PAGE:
South Orange: 'No Good Solution' to Curbing Early-Morning Noise in Park
Friday, October 12, 2012 • 9:03am
SOUTH ORANGE – Requiring groups to obtain a permit to use village parks is not the answer to complaints about early-morning noise, members of the South Orange Board of Trustees decided at their meeting Wednesday night.
Residents whose homes border the north end of Meadowland Park/Floods Hill have told the trustees that a “boot camp” exercise group that meets in the park is too loud and creates a litter problem.
“There is no good solution to this problem,” village counsel Steven Rother told the trustees before outlining provisions of an ordinance drafted as a joint effort of the public safety and recreation committees. He said if groups are required to get a permit, the Recreation Department could place reasonable restrictions on the time and place for group activities. One problem, he noted, is the definition of “group use.”
Recreation Director Kate Schmidt said that other athletic activities, such as tennis or soccer, are not scheduled at times that might be disruptive to the neighborhood. “I don’t think it’s unreasonable to ask groups of people who exercise early in the morning not to do it in the residential areas,” she said.
“The expectations of the neighbors have to be managed as well,” Schmidt said. “It’s not illegal for a bunch of kids to go out and play volleyball in the park. It’s not illegal for a group of women to walk around the park for exercise in the morning.” She said the problem is people who are “setting up in a particular area at very early hours of the day.”
Village President Alex Torpey commented that it’s very difficult to find a “legislative fix” to cover such a specific problem.
“I just don’t think this is the right answer,” Trustee Mark Rosner said. “I don’t see this as the solution.” Trustee Janine Bauer agreed. “This ordinance – I would never vote for,” Bauer said. “I think that … it would be subject to all sorts of problems.”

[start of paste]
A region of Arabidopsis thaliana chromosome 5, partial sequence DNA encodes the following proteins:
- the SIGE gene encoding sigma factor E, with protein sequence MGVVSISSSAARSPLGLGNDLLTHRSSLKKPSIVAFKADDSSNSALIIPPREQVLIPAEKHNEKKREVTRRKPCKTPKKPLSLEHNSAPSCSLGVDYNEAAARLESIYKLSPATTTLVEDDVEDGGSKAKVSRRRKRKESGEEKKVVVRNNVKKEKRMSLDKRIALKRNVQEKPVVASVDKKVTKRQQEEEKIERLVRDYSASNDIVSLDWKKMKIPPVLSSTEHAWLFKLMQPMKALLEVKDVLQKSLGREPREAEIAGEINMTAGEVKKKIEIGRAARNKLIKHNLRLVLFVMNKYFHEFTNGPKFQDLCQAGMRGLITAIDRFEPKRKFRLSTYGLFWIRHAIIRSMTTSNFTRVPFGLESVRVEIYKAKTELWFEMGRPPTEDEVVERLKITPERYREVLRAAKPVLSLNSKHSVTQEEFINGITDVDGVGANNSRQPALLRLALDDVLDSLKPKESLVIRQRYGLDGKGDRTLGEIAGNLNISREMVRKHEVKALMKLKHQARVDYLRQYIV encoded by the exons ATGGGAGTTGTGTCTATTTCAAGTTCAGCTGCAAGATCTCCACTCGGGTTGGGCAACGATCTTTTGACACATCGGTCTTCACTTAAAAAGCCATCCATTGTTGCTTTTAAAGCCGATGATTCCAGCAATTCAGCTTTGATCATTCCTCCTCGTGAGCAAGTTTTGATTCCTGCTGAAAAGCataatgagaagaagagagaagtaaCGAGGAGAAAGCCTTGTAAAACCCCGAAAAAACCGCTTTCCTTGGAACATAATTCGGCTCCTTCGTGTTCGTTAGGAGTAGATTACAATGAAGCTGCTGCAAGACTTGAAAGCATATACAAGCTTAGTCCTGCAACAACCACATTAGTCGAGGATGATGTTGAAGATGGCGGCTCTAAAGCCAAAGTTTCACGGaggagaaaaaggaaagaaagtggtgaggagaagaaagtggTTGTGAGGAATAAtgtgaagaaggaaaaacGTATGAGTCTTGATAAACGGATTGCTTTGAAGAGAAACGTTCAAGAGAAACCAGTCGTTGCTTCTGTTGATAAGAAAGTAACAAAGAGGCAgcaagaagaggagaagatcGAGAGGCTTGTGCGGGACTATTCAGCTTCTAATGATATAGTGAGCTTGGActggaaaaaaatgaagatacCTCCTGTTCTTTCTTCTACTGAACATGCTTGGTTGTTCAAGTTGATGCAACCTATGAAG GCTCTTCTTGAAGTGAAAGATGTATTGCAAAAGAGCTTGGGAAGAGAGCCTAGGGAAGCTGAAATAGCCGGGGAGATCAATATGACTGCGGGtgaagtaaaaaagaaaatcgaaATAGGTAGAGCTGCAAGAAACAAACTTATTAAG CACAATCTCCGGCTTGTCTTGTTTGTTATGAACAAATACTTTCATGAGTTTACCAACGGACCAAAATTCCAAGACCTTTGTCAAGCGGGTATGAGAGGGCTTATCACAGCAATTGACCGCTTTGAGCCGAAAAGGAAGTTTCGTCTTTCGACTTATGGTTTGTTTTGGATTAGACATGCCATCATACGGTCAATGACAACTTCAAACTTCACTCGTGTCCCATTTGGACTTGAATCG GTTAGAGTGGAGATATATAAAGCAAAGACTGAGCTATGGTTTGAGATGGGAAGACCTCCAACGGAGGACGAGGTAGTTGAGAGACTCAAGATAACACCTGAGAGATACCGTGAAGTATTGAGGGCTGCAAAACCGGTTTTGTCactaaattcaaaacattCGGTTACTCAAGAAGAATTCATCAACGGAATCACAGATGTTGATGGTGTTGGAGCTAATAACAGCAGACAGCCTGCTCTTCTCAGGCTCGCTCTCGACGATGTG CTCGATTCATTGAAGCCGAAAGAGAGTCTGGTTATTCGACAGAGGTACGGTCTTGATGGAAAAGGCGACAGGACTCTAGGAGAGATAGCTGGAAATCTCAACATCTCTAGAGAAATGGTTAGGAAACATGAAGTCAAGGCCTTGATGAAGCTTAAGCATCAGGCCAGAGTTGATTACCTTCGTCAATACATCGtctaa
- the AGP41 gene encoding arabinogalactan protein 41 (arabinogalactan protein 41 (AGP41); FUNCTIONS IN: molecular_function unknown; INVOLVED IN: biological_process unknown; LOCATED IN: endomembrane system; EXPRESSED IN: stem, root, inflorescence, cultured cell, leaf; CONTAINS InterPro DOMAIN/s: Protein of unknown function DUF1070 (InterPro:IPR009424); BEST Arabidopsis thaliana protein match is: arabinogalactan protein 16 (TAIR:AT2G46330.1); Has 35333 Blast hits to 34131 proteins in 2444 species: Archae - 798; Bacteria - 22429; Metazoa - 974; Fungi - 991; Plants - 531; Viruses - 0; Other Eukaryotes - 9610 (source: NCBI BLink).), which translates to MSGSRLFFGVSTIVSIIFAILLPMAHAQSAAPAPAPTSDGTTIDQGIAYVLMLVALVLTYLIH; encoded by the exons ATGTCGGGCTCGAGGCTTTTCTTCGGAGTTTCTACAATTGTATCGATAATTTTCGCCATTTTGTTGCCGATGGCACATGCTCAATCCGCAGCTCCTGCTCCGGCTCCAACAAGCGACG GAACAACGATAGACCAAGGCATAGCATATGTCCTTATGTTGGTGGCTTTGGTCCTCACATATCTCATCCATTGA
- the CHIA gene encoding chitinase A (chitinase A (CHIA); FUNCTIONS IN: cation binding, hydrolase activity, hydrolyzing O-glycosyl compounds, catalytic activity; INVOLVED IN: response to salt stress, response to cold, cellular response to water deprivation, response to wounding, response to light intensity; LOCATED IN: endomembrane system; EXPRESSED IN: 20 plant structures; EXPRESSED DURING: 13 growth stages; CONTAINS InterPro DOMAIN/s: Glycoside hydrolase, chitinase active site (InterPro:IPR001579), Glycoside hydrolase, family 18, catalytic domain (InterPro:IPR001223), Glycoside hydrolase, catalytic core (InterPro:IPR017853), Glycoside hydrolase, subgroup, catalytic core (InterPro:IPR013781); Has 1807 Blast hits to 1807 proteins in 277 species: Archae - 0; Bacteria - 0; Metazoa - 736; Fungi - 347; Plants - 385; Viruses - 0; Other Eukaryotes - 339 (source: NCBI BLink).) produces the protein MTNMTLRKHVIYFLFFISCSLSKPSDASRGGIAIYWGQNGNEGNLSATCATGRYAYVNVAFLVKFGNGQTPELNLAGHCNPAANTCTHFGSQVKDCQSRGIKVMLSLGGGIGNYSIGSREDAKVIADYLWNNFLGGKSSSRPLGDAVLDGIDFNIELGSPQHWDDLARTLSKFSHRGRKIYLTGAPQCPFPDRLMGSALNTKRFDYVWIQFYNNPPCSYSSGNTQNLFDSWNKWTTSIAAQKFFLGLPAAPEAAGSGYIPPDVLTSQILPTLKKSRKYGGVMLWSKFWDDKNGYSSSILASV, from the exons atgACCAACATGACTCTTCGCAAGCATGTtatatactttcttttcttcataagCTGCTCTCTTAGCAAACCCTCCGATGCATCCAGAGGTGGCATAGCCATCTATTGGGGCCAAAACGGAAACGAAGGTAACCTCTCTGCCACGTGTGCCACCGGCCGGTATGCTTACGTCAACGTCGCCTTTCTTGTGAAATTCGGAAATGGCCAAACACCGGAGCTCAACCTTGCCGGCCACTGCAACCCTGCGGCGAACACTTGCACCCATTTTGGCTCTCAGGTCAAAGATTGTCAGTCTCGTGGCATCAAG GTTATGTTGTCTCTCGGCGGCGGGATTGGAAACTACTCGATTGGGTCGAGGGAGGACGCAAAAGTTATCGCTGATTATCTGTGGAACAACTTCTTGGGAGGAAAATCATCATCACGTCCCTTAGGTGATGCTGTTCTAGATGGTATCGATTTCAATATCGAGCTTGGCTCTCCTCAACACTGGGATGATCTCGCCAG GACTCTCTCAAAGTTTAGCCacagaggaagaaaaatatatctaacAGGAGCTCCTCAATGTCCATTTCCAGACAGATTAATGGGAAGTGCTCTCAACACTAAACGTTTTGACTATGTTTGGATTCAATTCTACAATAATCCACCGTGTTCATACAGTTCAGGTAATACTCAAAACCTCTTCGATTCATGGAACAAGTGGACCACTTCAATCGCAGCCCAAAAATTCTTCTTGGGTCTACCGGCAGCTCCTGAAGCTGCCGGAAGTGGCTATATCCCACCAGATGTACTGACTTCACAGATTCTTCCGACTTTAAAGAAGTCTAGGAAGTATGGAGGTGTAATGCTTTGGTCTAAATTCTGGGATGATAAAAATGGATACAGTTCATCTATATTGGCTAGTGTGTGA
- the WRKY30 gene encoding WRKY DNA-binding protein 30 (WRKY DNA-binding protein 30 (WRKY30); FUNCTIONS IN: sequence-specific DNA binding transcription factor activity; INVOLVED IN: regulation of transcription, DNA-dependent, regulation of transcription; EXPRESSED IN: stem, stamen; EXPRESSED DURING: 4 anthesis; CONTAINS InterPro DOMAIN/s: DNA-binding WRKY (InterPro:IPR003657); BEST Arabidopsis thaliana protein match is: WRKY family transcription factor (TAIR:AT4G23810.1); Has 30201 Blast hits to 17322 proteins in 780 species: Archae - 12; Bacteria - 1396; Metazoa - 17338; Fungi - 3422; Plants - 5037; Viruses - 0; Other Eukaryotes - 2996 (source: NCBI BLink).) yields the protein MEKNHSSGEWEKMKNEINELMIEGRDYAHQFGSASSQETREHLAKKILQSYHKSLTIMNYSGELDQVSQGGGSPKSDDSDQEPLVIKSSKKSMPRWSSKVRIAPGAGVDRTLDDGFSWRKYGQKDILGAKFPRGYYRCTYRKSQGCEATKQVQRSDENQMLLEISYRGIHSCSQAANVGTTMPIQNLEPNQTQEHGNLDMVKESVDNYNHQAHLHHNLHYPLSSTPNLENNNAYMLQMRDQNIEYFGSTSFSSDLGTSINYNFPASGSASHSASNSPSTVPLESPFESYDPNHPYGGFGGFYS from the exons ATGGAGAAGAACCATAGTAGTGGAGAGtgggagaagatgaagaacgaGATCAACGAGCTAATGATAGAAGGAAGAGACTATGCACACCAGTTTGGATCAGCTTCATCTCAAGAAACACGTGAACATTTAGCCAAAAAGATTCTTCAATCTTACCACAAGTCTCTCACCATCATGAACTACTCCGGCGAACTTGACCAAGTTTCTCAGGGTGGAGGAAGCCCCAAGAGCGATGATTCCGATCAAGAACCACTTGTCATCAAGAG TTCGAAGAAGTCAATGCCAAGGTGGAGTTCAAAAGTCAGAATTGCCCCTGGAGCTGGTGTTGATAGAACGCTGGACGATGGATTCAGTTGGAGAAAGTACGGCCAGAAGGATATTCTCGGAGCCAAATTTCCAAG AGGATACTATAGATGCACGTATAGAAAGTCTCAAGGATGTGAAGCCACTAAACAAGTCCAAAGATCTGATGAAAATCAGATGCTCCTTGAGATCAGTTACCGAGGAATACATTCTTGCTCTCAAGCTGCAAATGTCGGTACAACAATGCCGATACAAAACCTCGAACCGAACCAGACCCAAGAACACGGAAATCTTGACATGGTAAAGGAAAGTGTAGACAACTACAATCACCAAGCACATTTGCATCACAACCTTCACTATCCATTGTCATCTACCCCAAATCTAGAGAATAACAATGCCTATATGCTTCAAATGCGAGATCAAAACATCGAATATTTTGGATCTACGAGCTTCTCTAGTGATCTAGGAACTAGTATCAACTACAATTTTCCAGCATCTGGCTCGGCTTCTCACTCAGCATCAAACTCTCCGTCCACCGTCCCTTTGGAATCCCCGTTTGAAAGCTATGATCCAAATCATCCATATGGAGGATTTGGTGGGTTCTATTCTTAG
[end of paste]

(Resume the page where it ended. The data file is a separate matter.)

Trustee Michael Goldberg, head of the public safety committee, noted: “Something needs to be done. We’re trying to come up with creative ideas.” He urged fellow board members to share ideas with him and with Trustee Nancy Gould, who heads the recreation and cultural affairs committee.
The board also debated the choice of the company Metarhythm to redesign, rebuild and host the village’s website. Some trustees questioned the $16,800 price tag, which they thought was actually too low.
“We’re getting a pretty good deal,” Torpey said, explaining that the company is interested in breaking into the government sector.
Goldberg was concerned about the size of the company and the provisions for service. “It raises flags for me about long-term viability,” he said.
The resolution to award the contract to Metarhythm was approved 5-1, with Goldberg voting against it.
In other action, the board:
heard from two Irving Avenue residents regarding a pending case in municipal court about a house being used as a rehearsal space for musicians. Village Administrator Barry Lewis Jr. said he has become “personally involved” with the case in an effort “to get this thing finally resolved the way it should be.” The owners of the property being used as a rehearsal space have been cited for an “illegal use” of the property in an area zoned for residential use.
introduced an ordinance that updates regulation of recycling to bring it into line with the switch to single-stream recycling last summer.
- approved two contracts for purchase and installation of network and computer hardware to upgrade the village’s information technology infrastructure totaling $144,775.84.
The reporter is participating in a hyperlocal journalism partnership between The Alternative Press and Seton Hall University's Department of Communication & The Arts.